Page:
I recently moved into a home built in 2000, which appears to be pre-wired for Ethernet in some rooms. I would like to use this existing ethernet wiring but I am really not sure how to approach this network cabinet in the basement. Network cabinet

The grey cables coming into this "patch panel" (which really seems more like it splices cables because there are no network jacks on it) are all labeled Cat5. The cables coming out are labeled as if they go to every room, but some rooms I can't find the other end of the cable. The rooms that do have them have RJ45-ended cables coming out of the wall. One of the cables is labeled "telco". I would suspect these are phone lines except they have RJ45 on the end. It's hard to follow but it looks almost as if each line is spliced together. It almost seems as if someone had DSL and you were only supposed to connect the modem in one room and all the rest of them would be dead?

The white cables, also Cat5, are all cut and terminate in this box. These are definitely phone lines. I can find the other ends of these cables in each room, terminating in an RJ11 jack. I was thinking I might just replace the RJ11 jack with RJ45 and have 100Mbps ethernet in every room by using a network switch here in this box.

The coax cables in this network box are not connected to anything, except two that are plugged into an amplifier as seen below. I stuck my cable modem in my living room and I do have internet, so something is working properly, but I don't know how it works with the setup down here.

I'm not sure how to approach this. How can I get Ethernet in my home?

  • Call your service provider. He will not recommend using the old wiring as who knows what type of equipment was connected to.
    – r13
    Sep 10, 2021 at 23:23
  • Yep, it's a 66 block, and yep, you replace it and be happy they used Cat5. You might or might not get gigabit transport (some Cat5 cables met the Cat5e standard without change, some didn't - the Cat5 standard was essentially retired once Cat5e came out) but you're likely to be able to get 100Mbit omce you undo any "telephone-esque daisy chaining" (and you have enough cables evident that they might not have done that.)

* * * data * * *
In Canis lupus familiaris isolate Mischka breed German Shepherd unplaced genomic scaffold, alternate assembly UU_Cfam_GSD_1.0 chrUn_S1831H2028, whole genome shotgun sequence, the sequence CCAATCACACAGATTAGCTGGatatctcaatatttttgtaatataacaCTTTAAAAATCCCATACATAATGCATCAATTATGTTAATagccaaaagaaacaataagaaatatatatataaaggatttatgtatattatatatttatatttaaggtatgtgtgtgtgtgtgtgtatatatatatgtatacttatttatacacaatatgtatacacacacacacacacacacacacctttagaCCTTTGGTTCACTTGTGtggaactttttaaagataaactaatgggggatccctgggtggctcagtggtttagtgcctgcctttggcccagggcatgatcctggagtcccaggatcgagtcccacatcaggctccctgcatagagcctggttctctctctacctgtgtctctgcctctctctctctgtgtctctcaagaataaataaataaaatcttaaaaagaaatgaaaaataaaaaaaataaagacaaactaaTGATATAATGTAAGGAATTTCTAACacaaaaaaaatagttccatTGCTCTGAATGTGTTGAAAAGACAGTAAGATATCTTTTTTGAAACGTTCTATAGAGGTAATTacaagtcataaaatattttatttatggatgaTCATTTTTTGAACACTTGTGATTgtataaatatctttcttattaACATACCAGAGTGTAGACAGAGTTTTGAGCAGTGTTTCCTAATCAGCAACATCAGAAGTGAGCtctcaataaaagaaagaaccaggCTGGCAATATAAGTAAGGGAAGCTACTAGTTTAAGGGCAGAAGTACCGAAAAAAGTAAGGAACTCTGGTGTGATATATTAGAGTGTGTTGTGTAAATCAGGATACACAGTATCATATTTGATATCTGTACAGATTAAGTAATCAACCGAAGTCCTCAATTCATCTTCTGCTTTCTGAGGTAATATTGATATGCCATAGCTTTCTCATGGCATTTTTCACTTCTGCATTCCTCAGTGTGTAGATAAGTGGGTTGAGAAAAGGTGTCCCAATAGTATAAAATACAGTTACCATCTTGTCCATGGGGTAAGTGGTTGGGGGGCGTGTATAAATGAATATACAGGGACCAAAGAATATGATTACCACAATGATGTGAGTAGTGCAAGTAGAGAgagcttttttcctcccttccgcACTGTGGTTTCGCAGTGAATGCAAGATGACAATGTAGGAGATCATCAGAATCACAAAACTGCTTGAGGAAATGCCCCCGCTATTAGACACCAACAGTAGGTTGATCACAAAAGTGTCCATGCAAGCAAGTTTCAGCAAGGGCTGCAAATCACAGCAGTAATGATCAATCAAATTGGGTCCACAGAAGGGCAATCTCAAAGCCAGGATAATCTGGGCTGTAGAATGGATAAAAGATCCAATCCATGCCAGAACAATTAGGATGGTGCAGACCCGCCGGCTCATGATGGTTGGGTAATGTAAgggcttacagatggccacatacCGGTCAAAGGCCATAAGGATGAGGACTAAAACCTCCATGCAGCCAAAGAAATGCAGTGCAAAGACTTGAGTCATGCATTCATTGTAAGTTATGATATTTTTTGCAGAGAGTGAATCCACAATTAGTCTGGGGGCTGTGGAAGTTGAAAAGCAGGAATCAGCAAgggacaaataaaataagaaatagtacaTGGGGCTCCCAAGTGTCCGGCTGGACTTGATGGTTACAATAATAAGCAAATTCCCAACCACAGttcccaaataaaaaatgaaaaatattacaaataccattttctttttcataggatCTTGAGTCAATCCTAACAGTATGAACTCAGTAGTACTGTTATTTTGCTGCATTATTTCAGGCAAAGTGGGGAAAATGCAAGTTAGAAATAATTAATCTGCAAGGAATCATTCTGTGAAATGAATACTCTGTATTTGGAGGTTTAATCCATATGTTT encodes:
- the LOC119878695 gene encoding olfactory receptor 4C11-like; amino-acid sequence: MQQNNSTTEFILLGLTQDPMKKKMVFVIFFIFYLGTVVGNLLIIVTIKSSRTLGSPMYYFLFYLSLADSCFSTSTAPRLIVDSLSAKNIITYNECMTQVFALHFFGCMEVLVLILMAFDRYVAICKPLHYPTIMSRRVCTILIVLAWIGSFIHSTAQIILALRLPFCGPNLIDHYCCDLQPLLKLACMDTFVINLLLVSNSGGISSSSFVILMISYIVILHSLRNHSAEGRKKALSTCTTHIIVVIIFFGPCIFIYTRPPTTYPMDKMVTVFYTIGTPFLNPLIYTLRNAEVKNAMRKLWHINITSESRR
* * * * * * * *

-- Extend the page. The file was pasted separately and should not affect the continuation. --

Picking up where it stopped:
– Ecnerwal
    Sep 11, 2021 at 17:14

2 Answers 2


Welcome to the awkward time period where they were using CAT5 in houses, but only using it for POTS lines (plain ol' telephone service). You're actually in luck, because this should all be good for Ethernet wiring, but all the connectors will be taken out.

The "patch panel" you have is actually just a punch down block where all the wires are simply spliced together like electrical wire. That's the way telephone wiring works. Everything connected together, sometimes using different pairs if you were fancy enough to have two voice lines or a voice and fax lines.

You will need to get a REAL ethernet patch panel to terminate all those lines (punch down style, or RJ45 connectors on each wire). Then you'll need a switch to connect the lines to.

  • And almost certainly new jacks on the other end of each cable, too. "Old RJ45s" are far more likely to NOT do gigabit than old Cat5 not "e" cable is.
    – Ecnerwal
    Sep 11, 2021 at 17:20
  • 1
    & be sure to cut back all that 'spare' cable. Ethernet should remain in twisted pairs until as close as you can get to the block. [& get a proper punch-down tool with a sprung cutter, not a crappy plastic one].
    – Tetsujin
    Sep 14, 2021 at 13:58

That looks like a "66" block, replace it with a RJ45* socket block or blocks, and then use patch cords to connect a switch, or terminate the cat cables with Rj45 plugs and the plug them directly into a switch.

enter image description here

(*) not actually RJ45 but everyone calls them that.

  • 1
    Terminating wall cables (solid wiring) with plugs is a common thing among DIY, and a common cause of failures. Terminating them to jacks (whether or not the jacks are in a patch panel, per se) is the correct approach for reliability, and what is done professionally.
    – Ecnerwal
    Sep 11, 2021 at 17:19

Your Answer

By clicking “Post Your Answer”, you agree to our terms of service and acknowledge you have read our privacy policy.

Not the answer you're looking for? Browse other questions tagged or ask your own question.